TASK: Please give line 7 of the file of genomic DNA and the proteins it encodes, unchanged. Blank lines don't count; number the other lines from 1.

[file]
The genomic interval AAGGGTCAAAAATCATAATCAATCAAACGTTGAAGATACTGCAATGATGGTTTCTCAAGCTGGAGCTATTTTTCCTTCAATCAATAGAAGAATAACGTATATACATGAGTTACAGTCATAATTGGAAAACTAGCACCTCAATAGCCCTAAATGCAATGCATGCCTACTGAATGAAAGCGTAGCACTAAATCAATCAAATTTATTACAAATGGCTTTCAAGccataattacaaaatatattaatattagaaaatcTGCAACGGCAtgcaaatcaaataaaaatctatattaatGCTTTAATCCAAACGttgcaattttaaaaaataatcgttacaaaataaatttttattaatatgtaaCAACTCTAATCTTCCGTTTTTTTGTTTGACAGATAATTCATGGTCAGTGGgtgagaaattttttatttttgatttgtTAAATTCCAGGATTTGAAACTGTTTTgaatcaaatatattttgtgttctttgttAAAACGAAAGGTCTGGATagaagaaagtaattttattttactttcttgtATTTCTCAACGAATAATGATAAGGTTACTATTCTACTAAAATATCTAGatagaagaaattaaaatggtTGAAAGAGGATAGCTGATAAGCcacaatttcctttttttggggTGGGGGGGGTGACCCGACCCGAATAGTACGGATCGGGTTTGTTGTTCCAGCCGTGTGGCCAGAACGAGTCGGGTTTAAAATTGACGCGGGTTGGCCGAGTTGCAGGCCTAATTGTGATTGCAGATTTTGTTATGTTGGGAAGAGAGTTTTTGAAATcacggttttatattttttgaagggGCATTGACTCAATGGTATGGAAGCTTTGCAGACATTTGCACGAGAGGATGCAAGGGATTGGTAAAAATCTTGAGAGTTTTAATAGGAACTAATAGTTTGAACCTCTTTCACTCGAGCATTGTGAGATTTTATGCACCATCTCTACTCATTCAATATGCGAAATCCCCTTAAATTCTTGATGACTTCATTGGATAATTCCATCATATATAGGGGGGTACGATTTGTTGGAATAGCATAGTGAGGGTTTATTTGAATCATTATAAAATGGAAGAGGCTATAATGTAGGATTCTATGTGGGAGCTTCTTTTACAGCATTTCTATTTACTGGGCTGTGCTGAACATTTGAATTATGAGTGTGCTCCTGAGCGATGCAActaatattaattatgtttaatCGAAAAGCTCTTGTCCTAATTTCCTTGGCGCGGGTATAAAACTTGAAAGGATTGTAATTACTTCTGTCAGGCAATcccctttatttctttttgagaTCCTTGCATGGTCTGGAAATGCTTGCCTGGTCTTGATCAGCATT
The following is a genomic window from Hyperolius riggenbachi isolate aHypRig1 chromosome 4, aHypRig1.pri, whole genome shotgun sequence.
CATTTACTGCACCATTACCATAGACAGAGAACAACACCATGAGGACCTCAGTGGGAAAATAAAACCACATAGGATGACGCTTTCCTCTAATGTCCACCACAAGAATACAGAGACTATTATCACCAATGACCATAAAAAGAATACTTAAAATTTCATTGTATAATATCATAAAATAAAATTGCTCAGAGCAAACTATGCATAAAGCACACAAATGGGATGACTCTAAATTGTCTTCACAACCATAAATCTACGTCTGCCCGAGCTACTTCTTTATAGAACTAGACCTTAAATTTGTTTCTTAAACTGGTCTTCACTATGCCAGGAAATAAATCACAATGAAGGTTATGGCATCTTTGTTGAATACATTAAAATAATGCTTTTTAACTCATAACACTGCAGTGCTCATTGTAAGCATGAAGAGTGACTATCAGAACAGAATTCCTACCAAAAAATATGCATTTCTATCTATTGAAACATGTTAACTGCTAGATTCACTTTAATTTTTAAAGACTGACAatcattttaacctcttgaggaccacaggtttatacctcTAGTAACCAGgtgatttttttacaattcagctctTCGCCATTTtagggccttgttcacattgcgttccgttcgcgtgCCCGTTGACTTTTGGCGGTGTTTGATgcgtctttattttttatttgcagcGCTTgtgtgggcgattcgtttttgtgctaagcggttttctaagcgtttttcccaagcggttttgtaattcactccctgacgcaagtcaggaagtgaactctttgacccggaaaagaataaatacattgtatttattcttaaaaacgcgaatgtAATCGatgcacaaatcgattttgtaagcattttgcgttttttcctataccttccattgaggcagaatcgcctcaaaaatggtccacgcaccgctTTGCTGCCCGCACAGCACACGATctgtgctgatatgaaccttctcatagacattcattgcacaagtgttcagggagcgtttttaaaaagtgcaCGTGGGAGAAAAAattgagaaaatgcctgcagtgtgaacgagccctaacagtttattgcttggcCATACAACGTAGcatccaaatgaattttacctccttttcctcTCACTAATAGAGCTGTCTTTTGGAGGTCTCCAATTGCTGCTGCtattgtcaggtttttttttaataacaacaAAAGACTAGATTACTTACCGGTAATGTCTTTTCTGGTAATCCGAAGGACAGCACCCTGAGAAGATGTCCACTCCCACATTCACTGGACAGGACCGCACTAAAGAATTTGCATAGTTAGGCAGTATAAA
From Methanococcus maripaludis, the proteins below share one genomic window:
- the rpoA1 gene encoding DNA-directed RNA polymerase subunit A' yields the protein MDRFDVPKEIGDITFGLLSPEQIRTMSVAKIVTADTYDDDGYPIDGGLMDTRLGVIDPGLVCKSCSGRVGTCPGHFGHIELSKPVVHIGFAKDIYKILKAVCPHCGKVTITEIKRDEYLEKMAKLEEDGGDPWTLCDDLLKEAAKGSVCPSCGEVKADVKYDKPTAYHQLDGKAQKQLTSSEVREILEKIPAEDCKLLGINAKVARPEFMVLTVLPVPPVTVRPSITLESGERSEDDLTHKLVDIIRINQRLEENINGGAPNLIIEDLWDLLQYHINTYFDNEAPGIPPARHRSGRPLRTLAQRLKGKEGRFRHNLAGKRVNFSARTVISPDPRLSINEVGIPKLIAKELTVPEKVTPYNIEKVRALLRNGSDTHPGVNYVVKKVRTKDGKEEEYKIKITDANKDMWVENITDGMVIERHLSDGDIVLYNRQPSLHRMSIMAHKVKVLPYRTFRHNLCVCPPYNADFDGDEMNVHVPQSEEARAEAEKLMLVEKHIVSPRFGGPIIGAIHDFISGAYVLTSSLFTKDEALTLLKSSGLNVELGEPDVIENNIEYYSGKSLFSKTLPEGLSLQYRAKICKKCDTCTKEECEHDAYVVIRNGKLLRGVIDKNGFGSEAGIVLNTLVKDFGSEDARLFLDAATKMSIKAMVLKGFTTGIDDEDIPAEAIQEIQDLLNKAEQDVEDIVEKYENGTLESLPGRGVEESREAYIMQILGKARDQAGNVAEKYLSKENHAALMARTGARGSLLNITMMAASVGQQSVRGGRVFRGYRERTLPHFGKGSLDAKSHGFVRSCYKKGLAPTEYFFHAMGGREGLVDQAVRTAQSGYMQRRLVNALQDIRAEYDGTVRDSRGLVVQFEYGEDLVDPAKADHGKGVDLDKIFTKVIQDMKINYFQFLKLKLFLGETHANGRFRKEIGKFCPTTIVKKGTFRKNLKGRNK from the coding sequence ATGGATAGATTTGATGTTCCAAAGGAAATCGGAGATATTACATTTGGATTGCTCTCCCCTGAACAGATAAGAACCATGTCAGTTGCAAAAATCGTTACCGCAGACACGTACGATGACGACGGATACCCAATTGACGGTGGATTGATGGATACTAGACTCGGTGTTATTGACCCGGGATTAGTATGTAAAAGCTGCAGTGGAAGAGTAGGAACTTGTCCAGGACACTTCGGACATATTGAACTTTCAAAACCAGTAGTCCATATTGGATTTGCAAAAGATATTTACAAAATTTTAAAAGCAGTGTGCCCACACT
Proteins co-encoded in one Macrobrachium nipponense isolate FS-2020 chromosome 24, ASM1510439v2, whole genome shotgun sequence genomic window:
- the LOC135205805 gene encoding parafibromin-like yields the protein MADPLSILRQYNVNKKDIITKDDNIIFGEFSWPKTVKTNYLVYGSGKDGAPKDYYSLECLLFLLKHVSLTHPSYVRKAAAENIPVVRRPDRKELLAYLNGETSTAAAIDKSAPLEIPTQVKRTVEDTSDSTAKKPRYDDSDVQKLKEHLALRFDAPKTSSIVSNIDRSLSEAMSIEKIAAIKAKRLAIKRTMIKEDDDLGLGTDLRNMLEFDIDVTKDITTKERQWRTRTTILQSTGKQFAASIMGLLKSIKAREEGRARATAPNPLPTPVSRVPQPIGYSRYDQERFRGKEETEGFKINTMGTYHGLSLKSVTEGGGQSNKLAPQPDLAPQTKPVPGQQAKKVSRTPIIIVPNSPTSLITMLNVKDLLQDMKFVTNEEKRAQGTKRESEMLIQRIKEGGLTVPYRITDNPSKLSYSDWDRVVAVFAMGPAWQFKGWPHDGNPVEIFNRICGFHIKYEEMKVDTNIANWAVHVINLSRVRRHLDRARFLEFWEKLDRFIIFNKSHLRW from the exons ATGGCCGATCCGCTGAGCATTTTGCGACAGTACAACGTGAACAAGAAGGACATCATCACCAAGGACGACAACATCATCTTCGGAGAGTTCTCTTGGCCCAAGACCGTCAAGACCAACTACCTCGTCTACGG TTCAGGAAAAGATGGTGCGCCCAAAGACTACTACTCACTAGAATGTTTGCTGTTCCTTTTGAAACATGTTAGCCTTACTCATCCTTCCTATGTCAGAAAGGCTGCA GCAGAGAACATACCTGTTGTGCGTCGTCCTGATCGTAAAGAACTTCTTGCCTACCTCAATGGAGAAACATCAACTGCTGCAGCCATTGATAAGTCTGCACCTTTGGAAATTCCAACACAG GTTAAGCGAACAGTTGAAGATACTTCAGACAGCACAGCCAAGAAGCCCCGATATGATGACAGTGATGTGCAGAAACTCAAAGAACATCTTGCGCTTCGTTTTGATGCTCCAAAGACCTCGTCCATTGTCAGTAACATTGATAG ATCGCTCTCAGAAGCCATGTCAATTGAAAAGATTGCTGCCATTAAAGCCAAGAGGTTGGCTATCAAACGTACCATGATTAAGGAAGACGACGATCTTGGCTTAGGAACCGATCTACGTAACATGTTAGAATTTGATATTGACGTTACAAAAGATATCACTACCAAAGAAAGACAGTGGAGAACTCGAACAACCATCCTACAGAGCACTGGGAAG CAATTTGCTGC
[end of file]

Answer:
- the LOC135205805 gene encoding parafibromin-like yields the protein MADPLSILRQYNVNKKDIITKDDNIIFGEFSWPKTVKTNYLVYGSGKDGAPKDYYSLECLLFLLKHVSLTHPSYVRKAAAENIPVVRRPDRKELLAYLNGETSTAAAIDKSAPLEIPTQVKRTVEDTSDSTAKKPRYDDSDVQKLKEHLALRFDAPKTSSIVSNIDRSLSEAMSIEKIAAIKAKRLAIKRTMIKEDDDLGLGTDLRNMLEFDIDVTKDITTKERQWRTRTTILQSTGKQFAASIMGLLKSIKAREEGRARATAPNPLPTPVSRVPQPIGYSRYDQERFRGKEETEGFKINTMGTYHGLSLKSVTEGGGQSNKLAPQPDLAPQTKPVPGQQAKKVSRTPIIIVPNSPTSLITMLNVKDLLQDMKFVTNEEKRAQGTKRESEMLIQRIKEGGLTVPYRITDNPSKLSYSDWDRVVAVFAMGPAWQFKGWPHDGNPVEIFNRICGFHIKYEEMKVDTNIANWAVHVINLSRVRRHLDRARFLEFWEKLDRFIIFNKSHLRW from the exons ATGGCCGATCCGCTGAGCATTTTGCGACAGTACAACGTGAACAAGAAGGACATCATCACCAAGGACGACAACATCATCTTCGGAGAGTTCTCTTGGCCCAAGACCGTCAAGACCAACTACCTCGTCTACGG TTCAGGAAAAGATGGTGCGCCCAAAGACTACTACTCACTAGAATGTTTGCTGTTCCTTTTGAAACATGTTAGCCTTACTCATCCTTCCTATGTCAGAAAGGCTGCA GCAGAGAACATACCTGTTGTGCGTCGTCCTGATCGTAAAGAACTTCTTGCCTACCTCAATGGAGAAACATCAACTGCTGCAGCCATTGATAAGTCTGCACCTTTGGAAATTCCAACACAG GTTAAGCGAACAGTTGAAGATACTTCAGACAGCACAGCCAAGAAGCCCCGATATGATGACAGTGATGTGCAGAAACTCAAAGAACATCTTGCGCTTCGTTTTGATGCTCCAAAGACCTCGTCCATTGTCAGTAACATTGATAG ATCGCTCTCAGAAGCCATGTCAATTGAAAAGATTGCTGCCATTAAAGCCAAGAGGTTGGCTATCAAACGTACCATGATTAAGGAAGACGACGATCTTGGCTTAGGAACCGATCTACGTAACATGTTAGAATTTGATATTGACGTTACAAAAGATATCACTACCAAAGAAAGACAGTGGAGAACTCGAACAACCATCCTACAGAGCACTGGGAAG CAATTTGCTGC